Sea temperatures present storm uncertainty

Make text smaller Make text larger

  • Major damage: hurricanes Irma and Maria wreaked havoc across the Caribbean last year, while the US was also badly impacted by Harvey. Forecasters predict a near-normal hurricane season this year, but sea-surface temperature variations are causing some uncertainty

    Major damage: hurricanes Irma and Maria wreaked havoc across the Caribbean last year, while the US was also badly impacted by Harvey. Forecasters predict a near-normal hurricane season this year, but sea-surface temperature variations are causing some uncertainty


The North Atlantic hurricane season is predicted to be near-normal this year, but warmer sea-surface temperatures closer to the US and in the Gulf of Mexico are presenting some uncertainty.

Hurricanes Harvey, Irma and Maria made last year’s hurricane season the most expensive in history, causing $230 billion of damage in the US and Caribbean. Insured losses were estimated at $80 billion by Aon Benfield’s Impact Forecasting team.

A number of agencies have presented predictions for how this year’s hurricane season might unfold, and sea-surface temperature variations point to a degree of uncertainty, particularly as there are warmer than average waters near the US mainland.

The hurricane season officially lasts from June 1 to November 30.

James Waller, a research meteorologist for Guy Carpenter, in a report, noted that predictions from the US National Oceanic and Atmospheric Administration, UK Met Office and Colorado State University all suggest a near-normal hurricane season with around 12 to 14 named storms, of which six or seven are predicted to reach hurricane strength.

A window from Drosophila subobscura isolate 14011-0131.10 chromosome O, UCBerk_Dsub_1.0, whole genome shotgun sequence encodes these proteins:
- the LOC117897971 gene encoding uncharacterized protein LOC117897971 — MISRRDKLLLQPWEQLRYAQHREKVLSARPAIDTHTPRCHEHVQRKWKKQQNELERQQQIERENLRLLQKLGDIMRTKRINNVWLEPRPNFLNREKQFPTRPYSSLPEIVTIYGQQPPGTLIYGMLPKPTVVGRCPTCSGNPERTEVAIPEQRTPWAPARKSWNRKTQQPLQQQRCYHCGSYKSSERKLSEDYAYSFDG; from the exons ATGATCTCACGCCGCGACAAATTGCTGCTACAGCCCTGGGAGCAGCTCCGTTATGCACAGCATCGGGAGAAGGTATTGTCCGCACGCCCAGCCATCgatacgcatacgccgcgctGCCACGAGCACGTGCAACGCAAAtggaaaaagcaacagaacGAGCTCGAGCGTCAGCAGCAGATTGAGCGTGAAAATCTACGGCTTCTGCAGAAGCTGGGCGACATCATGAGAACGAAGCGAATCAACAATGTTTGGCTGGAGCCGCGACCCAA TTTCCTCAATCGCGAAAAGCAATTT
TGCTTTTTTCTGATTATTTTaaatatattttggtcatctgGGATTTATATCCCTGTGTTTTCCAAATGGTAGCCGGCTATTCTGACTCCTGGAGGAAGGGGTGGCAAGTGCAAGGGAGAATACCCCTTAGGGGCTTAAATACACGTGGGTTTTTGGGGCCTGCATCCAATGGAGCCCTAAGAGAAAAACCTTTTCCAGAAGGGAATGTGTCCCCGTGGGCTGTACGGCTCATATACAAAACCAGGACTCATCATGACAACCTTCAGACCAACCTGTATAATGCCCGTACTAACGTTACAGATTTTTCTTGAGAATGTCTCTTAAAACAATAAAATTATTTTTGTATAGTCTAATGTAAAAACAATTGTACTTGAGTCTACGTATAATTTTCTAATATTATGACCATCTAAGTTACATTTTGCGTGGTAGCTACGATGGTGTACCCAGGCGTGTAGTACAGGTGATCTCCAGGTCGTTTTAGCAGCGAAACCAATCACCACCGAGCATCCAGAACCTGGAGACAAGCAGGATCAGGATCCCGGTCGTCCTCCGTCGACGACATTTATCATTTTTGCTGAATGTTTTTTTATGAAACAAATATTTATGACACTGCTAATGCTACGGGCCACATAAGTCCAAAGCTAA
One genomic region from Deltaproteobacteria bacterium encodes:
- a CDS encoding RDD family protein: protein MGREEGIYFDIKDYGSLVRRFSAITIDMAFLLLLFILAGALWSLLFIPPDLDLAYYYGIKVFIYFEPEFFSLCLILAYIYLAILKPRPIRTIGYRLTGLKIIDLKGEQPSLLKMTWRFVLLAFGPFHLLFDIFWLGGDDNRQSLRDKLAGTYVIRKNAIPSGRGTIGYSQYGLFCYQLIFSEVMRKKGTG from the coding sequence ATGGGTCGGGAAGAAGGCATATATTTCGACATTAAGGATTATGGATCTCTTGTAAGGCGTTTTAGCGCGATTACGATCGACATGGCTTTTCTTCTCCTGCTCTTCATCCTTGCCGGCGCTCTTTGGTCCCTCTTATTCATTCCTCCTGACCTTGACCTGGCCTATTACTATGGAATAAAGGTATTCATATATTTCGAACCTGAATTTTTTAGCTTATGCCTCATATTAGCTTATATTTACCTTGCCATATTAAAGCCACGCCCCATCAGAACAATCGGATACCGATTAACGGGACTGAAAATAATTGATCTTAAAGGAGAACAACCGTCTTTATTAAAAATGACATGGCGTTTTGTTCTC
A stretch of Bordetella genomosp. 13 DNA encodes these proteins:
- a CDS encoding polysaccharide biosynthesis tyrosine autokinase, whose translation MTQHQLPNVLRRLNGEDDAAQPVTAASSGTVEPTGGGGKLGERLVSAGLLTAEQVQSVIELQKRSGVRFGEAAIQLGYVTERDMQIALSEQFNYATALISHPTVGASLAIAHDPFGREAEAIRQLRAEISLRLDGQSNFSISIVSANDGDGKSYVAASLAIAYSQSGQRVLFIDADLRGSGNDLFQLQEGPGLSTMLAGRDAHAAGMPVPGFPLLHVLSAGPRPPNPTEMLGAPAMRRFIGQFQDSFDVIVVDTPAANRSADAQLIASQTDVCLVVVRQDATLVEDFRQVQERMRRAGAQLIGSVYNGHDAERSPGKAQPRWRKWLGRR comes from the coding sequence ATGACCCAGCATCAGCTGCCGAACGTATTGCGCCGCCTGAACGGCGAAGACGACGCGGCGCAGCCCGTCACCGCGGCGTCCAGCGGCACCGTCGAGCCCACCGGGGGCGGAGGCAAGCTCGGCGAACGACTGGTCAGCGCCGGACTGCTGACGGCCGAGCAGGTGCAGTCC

The NOAA noted uncertainty related to possible El Niño conditions and sea-surface temperatures through August to October — the peak of the hurricane season.

Mr Waller said key factors include cooler than average sea-surface temperatures in the far northern and eastern Atlantic and key areas of the Atlantic tropics and subtropics. He noted: “Sea-surface temperatures are warmer than average for areas adjacent to the US mainland and western Gulf of Mexico; this warrants some caution for potential development close to the mainland as the season unfolds.”

You must be registered or signed-in to post comment or to vote.

Published Jun 28, 2018 at 8:00 am (Updated Jun 27, 2018 at 9:20 pm)

Sea temperatures present storm uncertainty

What you
Need to
Know
1. For a smooth experience with our commenting system we recommend that you use Internet Explorer 10 or higher, Firefox or Chrome Browsers. Additionally please clear both your browser's cache and cookies - How do I clear my cache and cookies?
2. Please respect the use of this community forum and its users.
3. Any poster that insults, threatens or verbally abuses another member, uses defamatory language, or deliberately disrupts discussions will be banned.
4. Users who violate the Terms of Service or any commenting rules will be banned.
5. Please stay on topic. "Trolling" to incite emotional responses and disrupt conversations will be deleted.
6. To understand further what is and isn't allowed and the actions we may take, please read our Terms of Service
7. To report breaches of the Terms of Service use the flag icon

  • Take Our Poll

    • "Who do you think will win the World Cup?"
    • Argentina
    • 5%
    • Belgium
    • 12%
    • Brazil
    • 20%
    • England
    • 16%
    • France
    • 6%
    • Germany
    • 9%
    • Portugal
    • 25%
    • Spain
    • 8%
    • Total Votes: 4375
    • Poll Archive

    Today's Obituaries